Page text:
Before You Market, Define Your Goals
If you don’t know where you’re going, how do you know when you get there?
This statement holds true when it comes to your restaurant marketing. If you don’t have a set of goals, how can you craft a marketing plan?
To assist you, we discuss how before you market, you want to define your goals.
Creating goals and sticking with them not only helps you craft a marketing plan, but it helps you manage your goals and assess them.
The Difference Between Goals and Objectives
First, let’s set the record straight when it comes to goals and objectives for your restaurant.
Objectives are not specific. They are your broad aims. An example might be, “I’d like to increase sales.”
Goals on the other hands are objectives that you attach numbers and deadlines to. An example is, “I want to increase sales by 15% in six months.”
Ultimately as a restaurant owner, your goals need to be SMART. This means they are specific, measurable, achievable, realistic and timely. (tweet this)
If you set your goals in this manner, you can follow your marketing plan while measuring your goals and realizing when you’re successful.
Let’s look at setting SMART goals.
What is a SMART goal? It is:
- S – Specific
- M – Measurable
- A – Attainable
- R – Relevant
- T – Time-bound and Trackable
A SMART goal helps you realize your objectives sooner and achieve them in a tangible manner. (tweet this) You can set long and short term SMART goals. You can even set one large SMART goal and several smaller ones to back it up.
Your goal should be specific. You’ll find you have more success with a specific goal than a broad one. To set a specific goal, you ask the question why.
For example, why do you want to improve customer loyalty? Once you know the why, which is the big picture, you can begin outlining your goal and then backing it up with marketing strategy.
A measurable goal is one that is visible and concrete. You have a better chance of meeting your goal if your team can “see it.”
Your goals must be tangible and measurable if you expect your staff to be on board.
You also want to ask yourself how you’ll measure your goal. Is it with increased profits, more people downloading your app, or more customers signing up for your loyalty program?
Next, you want an attainable goal. This means that the goal isn’t a pie-in-the-sky goal. It’s one that you and your staff can actually reach.
If you set too lofty of a goal, you’ll find people will get discouraged, and your marketing plan falls flat.
One way around this is to set a big goal and follow it up with smaller goals to help you reach the bigger one.
Your goal must also be realistic. This follows along with attainable. For example, if you want to grow sales 500% in three months, that’s not a realistic goal.
You can set high goals as long as they are realistic.
Finally, your best goals are timely and trackable.
If you set a time frame for your goal, you have an end point set for assessment.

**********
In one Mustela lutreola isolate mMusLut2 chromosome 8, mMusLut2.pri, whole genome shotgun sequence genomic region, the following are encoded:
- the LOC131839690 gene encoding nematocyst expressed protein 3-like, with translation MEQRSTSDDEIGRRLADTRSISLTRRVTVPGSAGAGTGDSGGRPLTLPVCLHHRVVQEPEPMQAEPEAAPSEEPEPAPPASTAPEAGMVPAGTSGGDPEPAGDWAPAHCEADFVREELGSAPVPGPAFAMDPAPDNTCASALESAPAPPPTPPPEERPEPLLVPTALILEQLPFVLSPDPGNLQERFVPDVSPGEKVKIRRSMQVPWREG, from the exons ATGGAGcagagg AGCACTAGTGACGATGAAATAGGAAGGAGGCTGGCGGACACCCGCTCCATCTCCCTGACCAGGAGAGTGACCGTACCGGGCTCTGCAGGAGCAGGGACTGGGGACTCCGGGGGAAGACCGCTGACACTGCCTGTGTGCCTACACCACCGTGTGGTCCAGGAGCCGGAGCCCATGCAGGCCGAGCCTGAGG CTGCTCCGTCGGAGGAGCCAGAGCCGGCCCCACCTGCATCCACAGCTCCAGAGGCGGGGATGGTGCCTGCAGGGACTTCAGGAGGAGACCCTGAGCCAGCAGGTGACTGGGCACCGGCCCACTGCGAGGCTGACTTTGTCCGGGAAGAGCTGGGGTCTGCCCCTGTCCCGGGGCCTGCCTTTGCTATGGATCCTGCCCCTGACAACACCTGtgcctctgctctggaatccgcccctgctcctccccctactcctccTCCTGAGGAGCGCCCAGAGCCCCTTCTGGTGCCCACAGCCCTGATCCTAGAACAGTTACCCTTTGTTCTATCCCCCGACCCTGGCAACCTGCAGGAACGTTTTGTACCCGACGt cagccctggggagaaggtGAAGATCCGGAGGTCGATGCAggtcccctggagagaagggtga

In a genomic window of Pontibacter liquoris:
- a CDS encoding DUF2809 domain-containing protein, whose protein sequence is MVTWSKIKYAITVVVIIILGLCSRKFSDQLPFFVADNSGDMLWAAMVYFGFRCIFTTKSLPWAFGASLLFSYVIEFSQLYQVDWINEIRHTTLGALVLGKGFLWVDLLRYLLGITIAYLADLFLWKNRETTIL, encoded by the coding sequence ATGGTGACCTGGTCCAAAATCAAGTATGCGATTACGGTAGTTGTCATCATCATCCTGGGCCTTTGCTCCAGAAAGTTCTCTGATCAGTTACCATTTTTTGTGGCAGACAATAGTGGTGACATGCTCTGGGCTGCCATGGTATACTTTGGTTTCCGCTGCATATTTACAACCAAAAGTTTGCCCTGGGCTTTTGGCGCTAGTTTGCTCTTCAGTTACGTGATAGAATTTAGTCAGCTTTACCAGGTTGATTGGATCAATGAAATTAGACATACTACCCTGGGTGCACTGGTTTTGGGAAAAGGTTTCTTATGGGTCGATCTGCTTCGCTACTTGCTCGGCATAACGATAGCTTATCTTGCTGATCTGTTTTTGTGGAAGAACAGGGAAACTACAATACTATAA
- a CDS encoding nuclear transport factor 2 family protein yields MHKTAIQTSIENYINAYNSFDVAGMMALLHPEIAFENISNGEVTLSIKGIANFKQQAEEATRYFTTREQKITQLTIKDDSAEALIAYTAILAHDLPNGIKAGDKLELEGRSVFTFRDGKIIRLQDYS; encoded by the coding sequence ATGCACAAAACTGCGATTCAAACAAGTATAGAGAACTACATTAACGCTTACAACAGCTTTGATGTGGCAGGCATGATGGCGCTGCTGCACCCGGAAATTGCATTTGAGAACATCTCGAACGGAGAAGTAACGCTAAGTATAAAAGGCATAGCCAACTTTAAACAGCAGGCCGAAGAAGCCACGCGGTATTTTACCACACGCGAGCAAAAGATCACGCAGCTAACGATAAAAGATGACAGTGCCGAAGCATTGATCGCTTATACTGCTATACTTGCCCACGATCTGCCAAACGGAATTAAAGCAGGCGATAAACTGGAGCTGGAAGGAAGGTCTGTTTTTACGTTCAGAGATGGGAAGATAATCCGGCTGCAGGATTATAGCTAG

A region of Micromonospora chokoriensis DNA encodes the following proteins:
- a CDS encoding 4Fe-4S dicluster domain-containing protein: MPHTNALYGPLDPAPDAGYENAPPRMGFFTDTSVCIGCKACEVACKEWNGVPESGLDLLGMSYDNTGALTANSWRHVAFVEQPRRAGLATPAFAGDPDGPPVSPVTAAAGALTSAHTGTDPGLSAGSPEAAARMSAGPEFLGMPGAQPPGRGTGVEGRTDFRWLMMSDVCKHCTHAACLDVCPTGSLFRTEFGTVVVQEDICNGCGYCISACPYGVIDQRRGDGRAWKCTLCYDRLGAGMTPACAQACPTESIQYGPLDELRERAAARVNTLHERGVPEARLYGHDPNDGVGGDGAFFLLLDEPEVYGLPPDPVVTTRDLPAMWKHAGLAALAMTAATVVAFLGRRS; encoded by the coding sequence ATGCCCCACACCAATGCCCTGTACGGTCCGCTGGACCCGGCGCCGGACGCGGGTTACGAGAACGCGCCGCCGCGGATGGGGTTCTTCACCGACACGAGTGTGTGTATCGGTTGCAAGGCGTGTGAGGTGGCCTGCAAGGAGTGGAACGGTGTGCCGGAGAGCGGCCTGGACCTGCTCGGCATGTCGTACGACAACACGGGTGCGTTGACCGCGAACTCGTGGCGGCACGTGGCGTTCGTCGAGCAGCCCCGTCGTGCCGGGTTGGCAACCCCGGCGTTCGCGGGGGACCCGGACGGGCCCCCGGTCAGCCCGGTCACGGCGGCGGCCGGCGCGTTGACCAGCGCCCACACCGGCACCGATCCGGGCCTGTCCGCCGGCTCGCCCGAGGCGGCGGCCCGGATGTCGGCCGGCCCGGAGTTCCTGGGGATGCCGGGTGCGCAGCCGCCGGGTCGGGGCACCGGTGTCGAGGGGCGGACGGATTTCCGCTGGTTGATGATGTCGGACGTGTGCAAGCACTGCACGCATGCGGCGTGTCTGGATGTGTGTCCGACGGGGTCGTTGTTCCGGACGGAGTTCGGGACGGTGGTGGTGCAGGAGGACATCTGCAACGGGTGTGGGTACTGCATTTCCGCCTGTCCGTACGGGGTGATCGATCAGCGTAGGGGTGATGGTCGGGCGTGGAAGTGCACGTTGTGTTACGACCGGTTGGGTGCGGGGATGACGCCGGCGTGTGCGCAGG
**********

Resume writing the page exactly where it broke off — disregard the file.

Your goal must also be traceable because that’s the only way you’ll know if it worked.
Possible Restaurant Goals
When it comes to goals, you might like some ideas. Here’s a quick list that gives you a starting point.
#1: Increase Monthly Net Restaurant Sales By X Amount
This is most likely the most important goal for your restaurant because it’s obviously the one that keeps you moving forward.
Before you define your marketing plan, you need to know what your sales are currently, where you want to take them, and the time frame to make it happen.
#2: Increase Daily Net Restaurant Sales By X Amount
This is an example of a short term goal. It might be tied to a holiday or weekend promotion.
Here you want to use your short term goal to create a time sensitive marketing strategy.
#3: Improve Customer Satisfaction
With this as a goal, you might consider a loyalty program as one way to gauge your customer satisfaction.
Your marketing plan would include tactics to either create or improve your customer satisfaction.
In addition, you might train your staff how to provide the best service and start rewarding employees who get it right.
#4: Improve Your Social Media Reach
This is goal you can work on. For example, your goal may be to increase your Instagram followers by 100 people in six months.
Once you know the goal, you create your marketing strategy to reach it.
#5: Grow Restaurant Traffic
Some restaurants want to bring more diners inside. Whether it’s breakfast, lunch or dinner, you might set a goal of bringing in 50 more customers this month.
Once you’ve got the goal, you can focus on using email, website, social platforms and other strategies to bring in new customers.
You can always promote this with specials, gift cards or discounts for referrals.
#6: Enhance Customer Service
When you combine great food and exceptional service, you have a winning combination.
When it comes to customer service, there’s always room for improvement, so this may be an ongoing goal.
Your strategy might include having more greeters at the door, more training for your staff, or free bread on the table.
According to one source, marketers who set goals are 429% more likely to report success than those who don’t. And, marketers who document strategy are 538% more likely to report success than those who don’t.
So, before you market, define your goals.
While marketing is vital to your success, it can’t happen unless you’ve set your SMART goals.
As you work on your marketing, use your goals to make your strategy.
Consider a staff meeting to work on your goals together.
This helps keep your team interested and engaged. It helps your restaurant reach its fullest potential.
Do set challenging goals. Don’t make them too easy or too difficult.
Regroup on a consistent basis to evaluate your goals as well as your marketing strategy.
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